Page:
Itierio Girls closed indefinitely as fire razes dormitory

Plainclothes police officers inspect the damage to the "Kenya" dormitory after it caught fire at Itierio Girls' Secondary School in Bonchari sub-county, Kisii County on July 10, 2016. The school was closed indefinitely after the incident. PHOTO | AGGREY OMBOKI | NATION MEDIA GROUP

What you need to know:

  • At least 70 students had their personal effects destroyed in the mysterious fire which broke out as the students were attending a church service.
  • Meanwhile, Kenya Secondary School Heads Association (KESSHA) chairman Mr Jairus Onchoke warned principals against covering up arson incidents by attributing school fires to electric faults.

Students at Iterio Girls High school in Kisii have been sent home following a fire which razed a dormitory on Sunday morning.

At least 70 students had their personal effects destroyed in the mysterious fire which broke out as the students were attending a church service.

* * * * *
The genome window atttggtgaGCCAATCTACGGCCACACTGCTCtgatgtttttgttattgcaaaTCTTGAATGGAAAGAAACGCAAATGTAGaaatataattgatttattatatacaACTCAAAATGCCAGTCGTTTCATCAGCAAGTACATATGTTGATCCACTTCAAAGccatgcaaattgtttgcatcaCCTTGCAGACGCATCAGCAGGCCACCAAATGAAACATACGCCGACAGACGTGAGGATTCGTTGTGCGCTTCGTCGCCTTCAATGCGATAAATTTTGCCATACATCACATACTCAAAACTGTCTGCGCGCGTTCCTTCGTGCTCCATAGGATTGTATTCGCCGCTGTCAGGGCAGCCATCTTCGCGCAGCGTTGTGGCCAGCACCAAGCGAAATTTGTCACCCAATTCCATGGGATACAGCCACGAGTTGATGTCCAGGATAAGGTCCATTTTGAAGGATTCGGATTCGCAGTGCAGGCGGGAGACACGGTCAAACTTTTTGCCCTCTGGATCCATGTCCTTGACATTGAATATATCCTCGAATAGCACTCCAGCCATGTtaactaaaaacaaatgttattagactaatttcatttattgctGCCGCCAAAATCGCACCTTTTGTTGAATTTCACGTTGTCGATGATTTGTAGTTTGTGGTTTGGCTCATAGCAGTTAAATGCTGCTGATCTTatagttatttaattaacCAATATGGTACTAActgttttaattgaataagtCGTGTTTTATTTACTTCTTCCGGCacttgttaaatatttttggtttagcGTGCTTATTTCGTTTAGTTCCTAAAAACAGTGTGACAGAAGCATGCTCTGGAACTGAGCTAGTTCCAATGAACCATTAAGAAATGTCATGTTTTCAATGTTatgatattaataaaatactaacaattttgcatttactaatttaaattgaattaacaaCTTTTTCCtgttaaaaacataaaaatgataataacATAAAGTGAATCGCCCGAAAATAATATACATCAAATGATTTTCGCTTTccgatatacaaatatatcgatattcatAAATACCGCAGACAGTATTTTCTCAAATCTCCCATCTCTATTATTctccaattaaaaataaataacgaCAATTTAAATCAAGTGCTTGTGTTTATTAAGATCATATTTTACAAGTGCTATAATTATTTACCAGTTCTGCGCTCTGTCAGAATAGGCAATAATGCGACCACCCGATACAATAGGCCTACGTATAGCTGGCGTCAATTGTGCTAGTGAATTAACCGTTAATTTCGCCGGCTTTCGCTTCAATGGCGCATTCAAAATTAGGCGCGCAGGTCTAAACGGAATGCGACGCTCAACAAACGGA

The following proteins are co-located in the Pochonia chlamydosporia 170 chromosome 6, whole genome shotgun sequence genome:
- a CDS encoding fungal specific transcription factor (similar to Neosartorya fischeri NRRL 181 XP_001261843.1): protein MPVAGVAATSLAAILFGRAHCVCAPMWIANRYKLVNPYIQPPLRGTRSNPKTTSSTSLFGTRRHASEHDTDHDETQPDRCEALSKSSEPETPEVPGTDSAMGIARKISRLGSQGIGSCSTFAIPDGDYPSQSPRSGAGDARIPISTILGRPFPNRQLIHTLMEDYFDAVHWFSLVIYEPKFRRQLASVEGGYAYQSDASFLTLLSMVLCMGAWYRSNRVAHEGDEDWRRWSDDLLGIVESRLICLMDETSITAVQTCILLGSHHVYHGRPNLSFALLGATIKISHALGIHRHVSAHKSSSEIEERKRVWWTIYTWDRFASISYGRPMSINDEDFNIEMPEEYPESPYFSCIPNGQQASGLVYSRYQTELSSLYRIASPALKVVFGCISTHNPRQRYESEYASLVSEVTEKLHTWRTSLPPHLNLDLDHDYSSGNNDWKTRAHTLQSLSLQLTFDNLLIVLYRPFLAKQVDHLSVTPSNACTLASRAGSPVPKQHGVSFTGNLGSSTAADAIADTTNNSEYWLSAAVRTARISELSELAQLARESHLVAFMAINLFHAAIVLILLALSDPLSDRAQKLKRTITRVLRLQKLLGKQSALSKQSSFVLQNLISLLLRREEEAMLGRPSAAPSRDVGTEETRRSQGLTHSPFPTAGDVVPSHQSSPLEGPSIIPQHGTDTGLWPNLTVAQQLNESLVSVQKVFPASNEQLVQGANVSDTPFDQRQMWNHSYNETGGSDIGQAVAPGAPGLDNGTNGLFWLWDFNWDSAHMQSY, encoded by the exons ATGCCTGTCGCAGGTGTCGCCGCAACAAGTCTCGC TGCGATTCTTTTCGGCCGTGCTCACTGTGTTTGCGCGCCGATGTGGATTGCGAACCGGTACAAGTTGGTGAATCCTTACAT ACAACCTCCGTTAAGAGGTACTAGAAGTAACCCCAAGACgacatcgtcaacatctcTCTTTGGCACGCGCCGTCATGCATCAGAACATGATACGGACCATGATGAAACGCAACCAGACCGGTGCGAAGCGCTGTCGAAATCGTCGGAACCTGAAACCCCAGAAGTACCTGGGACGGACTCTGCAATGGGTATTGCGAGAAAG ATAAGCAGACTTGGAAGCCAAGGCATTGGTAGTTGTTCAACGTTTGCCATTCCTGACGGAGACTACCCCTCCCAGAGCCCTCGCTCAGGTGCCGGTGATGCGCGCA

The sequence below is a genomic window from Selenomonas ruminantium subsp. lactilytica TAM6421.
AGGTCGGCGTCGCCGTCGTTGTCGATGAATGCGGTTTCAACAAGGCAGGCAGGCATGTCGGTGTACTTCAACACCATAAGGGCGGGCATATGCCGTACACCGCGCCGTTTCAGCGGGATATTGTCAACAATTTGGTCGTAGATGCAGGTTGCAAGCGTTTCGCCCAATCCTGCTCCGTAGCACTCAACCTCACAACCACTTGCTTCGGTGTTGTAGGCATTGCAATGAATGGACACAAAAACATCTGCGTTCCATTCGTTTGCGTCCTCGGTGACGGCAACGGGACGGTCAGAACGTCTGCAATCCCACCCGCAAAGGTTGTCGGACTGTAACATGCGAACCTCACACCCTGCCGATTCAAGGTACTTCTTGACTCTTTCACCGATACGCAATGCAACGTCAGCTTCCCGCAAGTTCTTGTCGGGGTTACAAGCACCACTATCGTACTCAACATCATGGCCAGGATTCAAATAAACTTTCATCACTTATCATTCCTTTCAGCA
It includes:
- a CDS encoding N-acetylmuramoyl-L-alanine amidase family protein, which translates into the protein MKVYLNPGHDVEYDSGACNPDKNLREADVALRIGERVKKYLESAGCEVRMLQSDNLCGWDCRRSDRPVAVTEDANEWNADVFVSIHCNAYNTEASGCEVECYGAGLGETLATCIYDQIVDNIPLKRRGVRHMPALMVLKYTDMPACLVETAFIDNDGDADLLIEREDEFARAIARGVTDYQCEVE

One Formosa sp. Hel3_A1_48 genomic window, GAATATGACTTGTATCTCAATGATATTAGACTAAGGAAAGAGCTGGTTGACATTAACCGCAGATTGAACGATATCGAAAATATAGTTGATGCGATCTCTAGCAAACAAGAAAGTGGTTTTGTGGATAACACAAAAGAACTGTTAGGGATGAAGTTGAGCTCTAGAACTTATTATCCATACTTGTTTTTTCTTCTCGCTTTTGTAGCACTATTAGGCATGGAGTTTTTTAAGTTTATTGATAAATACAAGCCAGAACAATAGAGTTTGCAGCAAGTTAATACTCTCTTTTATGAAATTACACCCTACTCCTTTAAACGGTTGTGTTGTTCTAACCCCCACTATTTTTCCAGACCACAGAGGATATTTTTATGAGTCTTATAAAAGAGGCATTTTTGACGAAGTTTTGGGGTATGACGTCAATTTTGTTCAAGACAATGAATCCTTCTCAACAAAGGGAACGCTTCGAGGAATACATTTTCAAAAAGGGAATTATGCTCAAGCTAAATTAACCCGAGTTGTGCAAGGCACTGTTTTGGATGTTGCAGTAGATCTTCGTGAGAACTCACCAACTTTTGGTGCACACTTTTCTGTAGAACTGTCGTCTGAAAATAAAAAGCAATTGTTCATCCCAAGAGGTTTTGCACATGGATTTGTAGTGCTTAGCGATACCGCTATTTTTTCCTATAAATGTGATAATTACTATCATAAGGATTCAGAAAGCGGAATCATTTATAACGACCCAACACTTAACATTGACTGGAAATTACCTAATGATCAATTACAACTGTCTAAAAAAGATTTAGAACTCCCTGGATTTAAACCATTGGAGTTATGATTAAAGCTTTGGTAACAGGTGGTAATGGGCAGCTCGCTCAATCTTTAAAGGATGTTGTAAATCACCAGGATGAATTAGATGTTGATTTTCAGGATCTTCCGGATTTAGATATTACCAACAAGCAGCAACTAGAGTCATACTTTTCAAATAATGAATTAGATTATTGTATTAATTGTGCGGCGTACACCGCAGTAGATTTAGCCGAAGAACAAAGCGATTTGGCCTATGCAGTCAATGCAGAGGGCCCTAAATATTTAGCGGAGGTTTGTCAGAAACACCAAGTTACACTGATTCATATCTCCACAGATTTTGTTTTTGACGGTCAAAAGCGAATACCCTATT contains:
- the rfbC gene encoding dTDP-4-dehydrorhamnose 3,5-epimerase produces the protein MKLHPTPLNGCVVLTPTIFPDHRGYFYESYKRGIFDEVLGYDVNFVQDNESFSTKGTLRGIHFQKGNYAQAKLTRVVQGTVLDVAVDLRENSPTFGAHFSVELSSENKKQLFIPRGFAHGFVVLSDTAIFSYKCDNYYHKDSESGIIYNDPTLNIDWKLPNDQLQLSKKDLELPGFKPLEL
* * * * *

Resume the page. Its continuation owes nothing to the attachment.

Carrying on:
The girls’ school neighbours the ill-fated Itierio Boys which closed indefinitely after seven of its dormitories were gutted in a night inferno.

Both schools are sponsored by the Evangelical Lutheran Church of Kenya church which has since dismissed the interdiction of the Itierio Boys head Mr Andrew Otara.

“We received a report by the school principal Ms Stella Matara that the dorm was ablaze. My officers rushed to the scene and joined the local community in putting out the fire,” Kisii South Officer Commanding Police Division (OCPD) David Mburukwa told the Nation.

Mr Mburukwa said that the fire broke out in the dorm which was locked.

Police officers from the Gesonso Police Post had to break into the dorm as the helped fight the fire.

Property of unknown value including the students’ personal effects was destroyed.

Meanwhile, Kenya Secondary School Heads Association (KESSHA) chairman Mr Jairus Onchoke warned principals against covering up arson incidents by attributing school fires to electric faults.

“Principals should not rush to blame fires on electric faults. Electricity connections are innocent in this matter,” he said.

He however said that the extent of the damage witnessed in some of the incidents could not be solely attributed to student unrest.

“From the damage we have witnessed in some of the affected schools, we strongly suspect that outside forces were involved,” he said.

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